Hobab was the son of Jethro, the father-in-law of Moses (Num. 10:29).  Moses had sought refuge at the house of Jethro (Ex. 2:18), and had tended his flocks for a period of 40 years (Ex. 3:1-2), during which time he married Zipporah, one of his seven daughters (Ex. 2:21). In due course Moses sought leave from the household of Jethro to renew the work of Yahweh in Egypt (Ex. 4:18).  After the deliverance of Israel from Egypt they travelled to Sinai where Moses meets again with Jethro his father-in-law, who had cared for Zipporah and her two sons after Moses had sent them back to continue the journey to Egypt alone (Ex.18).  By an examination of the context of Exodus 18, we see how that Jethro had enthusiastically embraced the Hope of Israel.  He rejoiced at the news of Israel's deliv erance (v.9). He shows his own dedication to Yahweh by the offering of a burnt offering (v.12), and in this verse also, we see him participating in a meal of fellowship with the elders of Israel. Upon seeing the stupendous task of administration that Moses took upon himself, he offered sound advice to which Moses heeds. (v.24-26).

Hobab, his son, journeys a little way with Israel towards the promised Land, and is exhorted by Moses to continue with them, and to partake of the inheritance which Yahweh had promised to His people (Num. 10:29).  Moses preached the gospel of "The Hope of Israel" to a Gentile, the son of his father-in-law, but in the record of Numbers, we are not told whether he accepted or rejected the offer.  However, in subsequent revelation, we are led to conclude that he did accept, and indeed journeyed with the people of God into the Promised Land.

The next mention we have of the descendants of Jethro is in Judges 1:16, where we note with interest that they were there with the "Children of Judah...and they went and dwelled among the people".  We again encounter them in this fourth chapter of Judges under consideration, and in this place we have one who is to betray the alliance which he had with the Children of Israel, but whose wife was to cling steadfastly to it.

Our next connection with these people is in the days of Saul the first king of Israel, who spared them because of their affinity with Israel (1 Sam. 15:6).  Note their implicit obed ience to his request on this occasion.  Even in the decline of Israel of later history, the descendants of Hobab still present a remarkable example of Godliness (1 Chron. 2:55).  By this time they are now known as the Rechabites, descendants of Rechab, who was also a descendant of Hobab.  When Jehu was going forth to execute Divine vengeance against Ahab the King of Israel for promoting Baal worship, it was to Jehonodab the son of Rechab that he looked for support (11 Kings 10:15-17). Two-hundred years later during the period just prior to the Babylonian captivity of Israel, the Rechabites are an outstanding example of righteous living midst the corruption that pervaded the Children of Israel.  They were a noble people who maintain ed their father's command to be pilgrim dwellers in the land, and to abstain from strong drink (Jer. 35:8-10). For their steadfastness of purpose in an atmosphere of apostasy and corruption, they are highly commended by Yahweh, the God of Israel, who promises the faithful among them an inheritance in the Kingdom of God (vs. 18-19). Such were the descendants of Hobab, of whom Heber was a treacherous member.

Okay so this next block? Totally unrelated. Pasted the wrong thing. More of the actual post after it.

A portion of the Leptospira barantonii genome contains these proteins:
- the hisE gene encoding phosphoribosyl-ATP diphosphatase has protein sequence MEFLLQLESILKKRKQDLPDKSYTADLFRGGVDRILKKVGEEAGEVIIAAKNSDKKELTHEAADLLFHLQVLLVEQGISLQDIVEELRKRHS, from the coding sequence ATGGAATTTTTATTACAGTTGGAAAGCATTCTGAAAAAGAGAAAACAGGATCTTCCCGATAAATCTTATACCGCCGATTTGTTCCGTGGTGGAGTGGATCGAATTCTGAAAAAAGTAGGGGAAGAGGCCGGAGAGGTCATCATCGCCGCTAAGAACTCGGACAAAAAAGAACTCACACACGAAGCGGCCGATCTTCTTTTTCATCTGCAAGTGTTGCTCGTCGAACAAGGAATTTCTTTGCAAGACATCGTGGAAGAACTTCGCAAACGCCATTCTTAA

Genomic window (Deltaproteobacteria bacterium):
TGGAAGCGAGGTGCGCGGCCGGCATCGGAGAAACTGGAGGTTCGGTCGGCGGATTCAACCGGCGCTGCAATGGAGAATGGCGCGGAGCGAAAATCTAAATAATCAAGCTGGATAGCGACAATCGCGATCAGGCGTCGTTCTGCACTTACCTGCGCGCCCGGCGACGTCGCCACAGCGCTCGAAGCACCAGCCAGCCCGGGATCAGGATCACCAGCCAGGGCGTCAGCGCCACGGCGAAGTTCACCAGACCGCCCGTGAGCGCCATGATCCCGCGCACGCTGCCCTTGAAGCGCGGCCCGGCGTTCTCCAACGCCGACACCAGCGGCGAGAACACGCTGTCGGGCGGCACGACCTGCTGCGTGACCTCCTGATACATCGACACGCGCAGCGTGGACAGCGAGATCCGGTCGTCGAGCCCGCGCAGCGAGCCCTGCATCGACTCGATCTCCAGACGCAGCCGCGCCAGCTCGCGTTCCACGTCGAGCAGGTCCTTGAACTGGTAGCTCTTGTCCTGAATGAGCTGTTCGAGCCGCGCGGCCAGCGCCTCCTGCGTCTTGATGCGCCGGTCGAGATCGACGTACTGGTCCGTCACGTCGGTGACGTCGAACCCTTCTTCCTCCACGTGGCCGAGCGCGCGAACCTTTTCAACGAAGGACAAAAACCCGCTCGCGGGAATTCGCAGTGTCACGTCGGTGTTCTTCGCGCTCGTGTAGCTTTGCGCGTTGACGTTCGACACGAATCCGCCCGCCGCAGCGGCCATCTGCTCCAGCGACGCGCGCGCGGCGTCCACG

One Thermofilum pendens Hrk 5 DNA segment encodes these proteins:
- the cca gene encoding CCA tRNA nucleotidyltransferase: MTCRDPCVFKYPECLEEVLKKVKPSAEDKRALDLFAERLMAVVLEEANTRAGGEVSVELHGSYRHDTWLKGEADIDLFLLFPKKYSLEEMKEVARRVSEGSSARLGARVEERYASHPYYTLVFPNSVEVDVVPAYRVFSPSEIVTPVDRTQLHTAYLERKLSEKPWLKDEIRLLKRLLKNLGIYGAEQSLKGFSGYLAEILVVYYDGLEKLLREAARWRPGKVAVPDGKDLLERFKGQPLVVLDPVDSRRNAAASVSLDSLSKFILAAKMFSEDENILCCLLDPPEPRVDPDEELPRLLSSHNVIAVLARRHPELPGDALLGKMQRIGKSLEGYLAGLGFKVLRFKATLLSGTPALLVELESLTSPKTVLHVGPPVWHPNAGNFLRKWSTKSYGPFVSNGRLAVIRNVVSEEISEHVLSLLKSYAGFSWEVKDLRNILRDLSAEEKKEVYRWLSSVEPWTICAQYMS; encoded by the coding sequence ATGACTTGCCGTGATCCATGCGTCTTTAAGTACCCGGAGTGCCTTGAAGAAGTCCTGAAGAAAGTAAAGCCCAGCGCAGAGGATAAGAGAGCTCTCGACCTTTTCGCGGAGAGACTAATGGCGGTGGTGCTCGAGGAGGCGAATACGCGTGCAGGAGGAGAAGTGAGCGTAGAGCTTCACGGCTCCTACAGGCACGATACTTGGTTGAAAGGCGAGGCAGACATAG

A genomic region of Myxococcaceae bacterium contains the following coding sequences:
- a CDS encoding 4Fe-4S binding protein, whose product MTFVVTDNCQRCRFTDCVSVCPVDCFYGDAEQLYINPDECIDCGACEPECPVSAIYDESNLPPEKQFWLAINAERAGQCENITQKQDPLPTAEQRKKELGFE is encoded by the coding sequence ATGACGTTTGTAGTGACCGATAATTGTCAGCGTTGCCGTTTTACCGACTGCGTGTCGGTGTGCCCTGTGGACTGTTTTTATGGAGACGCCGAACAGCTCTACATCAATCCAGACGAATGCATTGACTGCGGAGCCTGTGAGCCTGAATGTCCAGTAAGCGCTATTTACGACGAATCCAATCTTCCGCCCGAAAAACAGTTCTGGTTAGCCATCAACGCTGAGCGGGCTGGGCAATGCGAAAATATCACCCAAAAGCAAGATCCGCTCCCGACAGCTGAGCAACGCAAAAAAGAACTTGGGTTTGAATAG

"The Plain of Zaanaim."

"The oak of unloading of tents", connecting the nomadic habits and pilgrim dwelling atmosphere of the Kenites.

V.12 "Barak...was gone up to Mount Tabor"

In this verse we see the reason why Barak was to gather at Mount Tabor.  It was to constitute a tremendous challenge to his faith, and to the faith of those gathered with him. Why was an army of ten thousand footmen taken to the top of this peculiar cone-shaped eminence? The reason is seen in the activities of Sisera.  News was brought to him that Barak and his hosts were gathered on the top of Carmel.  He knew the vista which must have been present to their view from this height.  The Plain of Esdraelon lay directly beneath their feet, and Sisera chose this opportune time and geographical position to demonstrate his skill in marshalling his chariots with the purpose of striking terror into the hearts of Israel.

V.13 "Sisera gathered together all his chariots".

Note the word "gathered" in the margin is given as to gather by cry or proclamation.  The word means to "assemble", see 11 Samuel 20:4-5.  True to his name, Sisera, full of pride and arrogance was to make an impressive warlike array with his nine hundred chariots of iron.  What a challenge to the faith of the ten thousand seemingly defenceless men of Israel, who, having climbed the height of Tabor to witness this awe-inspir ing display, were now called upon to face this wall of iron, on foot.